Travel was never part of my family “DNA” during my childhood. The daily chores of dairy farm life limited any “time off” for my parents, especially my father. But Sunday afternoon drives through the countryside were my father’s “time away” to explore and check out what crops were being grown or the status of an old friend’s farm. I may not have found those drives exciting as a child, but I still hold close the memories of my dad’s curiosity beyond the car window.
Even though his travels outside of the U.S. ended after World War II, my dad’s desire to know about agriculture everywhere did not. Over the years, as my travels expanded far and wide, so did my father’s questions. I was expected to be his “eyes.” Perhaps, it’s this ingrained sense that leads me to find joy when I can experience the food and farm connection wherever I am. Experiencing Italy’s countryside through our recent stay at the Fattoria La Vecchia Quercia was the perfect connection. With the global growth of agritourism, the doors are open to numerous opportunities to explore!
Seeing beyond the castle from our farmstead window was perhaps how my father viewed the Kentucky countryside from his car window … with a sense of wonderment and appreciation for “those that love the land.” It was from this viewpoint that I value Francesa Panci’s vision for agricultural growth beyond the town’s 14th century castle, and realize that agritourism just may be the new “crop” to preserve the land.
Preserving the Past
In the U.S., approximately 2,000 acres of farmland goes out of production daily.1 Suburban sprawl, combined with an aging farmer population and economic challenges, is leading to new development and changing rural landscapes. And this is not unique to our society. Countries across the world are seeking solutions to preserve farmland and promote economic growth. In Italy, like several European Union (EU) countries, the initial push in the 1960s began to develop tourism in regions dominated by small farms with limited ability for economic growth.2 This was seen as an opportunity to help farmers stay on their land and offset high labor and land costs. Over the years, EU agritourismo policies have provided incentives for small farmers to stay or return to the farm, creating new revenue streams along with a welcome mat for travelers far and wide. Hence, the calling for Francesca Panci, a journalist turned entrepreneurial extraordinaire, to return to her family land.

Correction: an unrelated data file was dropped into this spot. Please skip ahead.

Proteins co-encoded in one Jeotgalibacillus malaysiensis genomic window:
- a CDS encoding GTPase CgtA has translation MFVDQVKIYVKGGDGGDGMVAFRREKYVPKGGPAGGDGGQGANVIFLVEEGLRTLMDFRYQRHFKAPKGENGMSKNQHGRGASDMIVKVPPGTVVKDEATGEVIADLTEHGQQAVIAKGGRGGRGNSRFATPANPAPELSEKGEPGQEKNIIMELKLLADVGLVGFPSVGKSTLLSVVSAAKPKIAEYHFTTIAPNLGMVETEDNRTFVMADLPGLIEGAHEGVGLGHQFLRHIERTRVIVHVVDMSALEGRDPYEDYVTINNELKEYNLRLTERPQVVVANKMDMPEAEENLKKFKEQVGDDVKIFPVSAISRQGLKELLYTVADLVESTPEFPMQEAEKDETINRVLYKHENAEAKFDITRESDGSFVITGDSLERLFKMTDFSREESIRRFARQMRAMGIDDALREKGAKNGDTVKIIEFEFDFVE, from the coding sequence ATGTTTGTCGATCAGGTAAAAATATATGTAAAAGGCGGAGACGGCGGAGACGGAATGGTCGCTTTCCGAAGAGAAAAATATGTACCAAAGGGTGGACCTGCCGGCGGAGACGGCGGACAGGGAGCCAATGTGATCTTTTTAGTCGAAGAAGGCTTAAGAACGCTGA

Francesca Panci — Creating a Vision for the Future
“You can leave the farm, but the farm never leaves you” may best describe the inspiration that prompted the career transition Francesca Panci made about 10 years ago. After working as a journalist in Venice for five years. she decided to return to her family farm in Poppi, a small Tuscany village outside of Florence. She really missed her “place” and wanted to transition the farm into an agritourismo venue. “I was born here, my family belongs and worked in Tuscany for generations. I wanted to come back to do a project on my family property,” Francesca told me. “I did this because I love this place. My idea was to create a real place where guests can see Tuscany without any stereotypes and experience innovative farm-to-table cuisine,” she added.
With financial support from the EU, Francesca was able to start the transformation. She stated: “At the time I was a woman under 40 years and the government provides incentives to improve female-owned businesses in rural areas of the countries.” In fact, she received almost 40% reimbursement of the renovation costs of the original family house and stable because she made the residence carbon neutral by installing solar panels and heating the house and pool with wood (and yes, Francesca loads wood into the outdoor furnace). However, renovation reimbursement is not without specific guidelines. As Francesca mentioned, one can do internal renovations, but the outside structure of any existing building cannot be changed. Authenticity is key.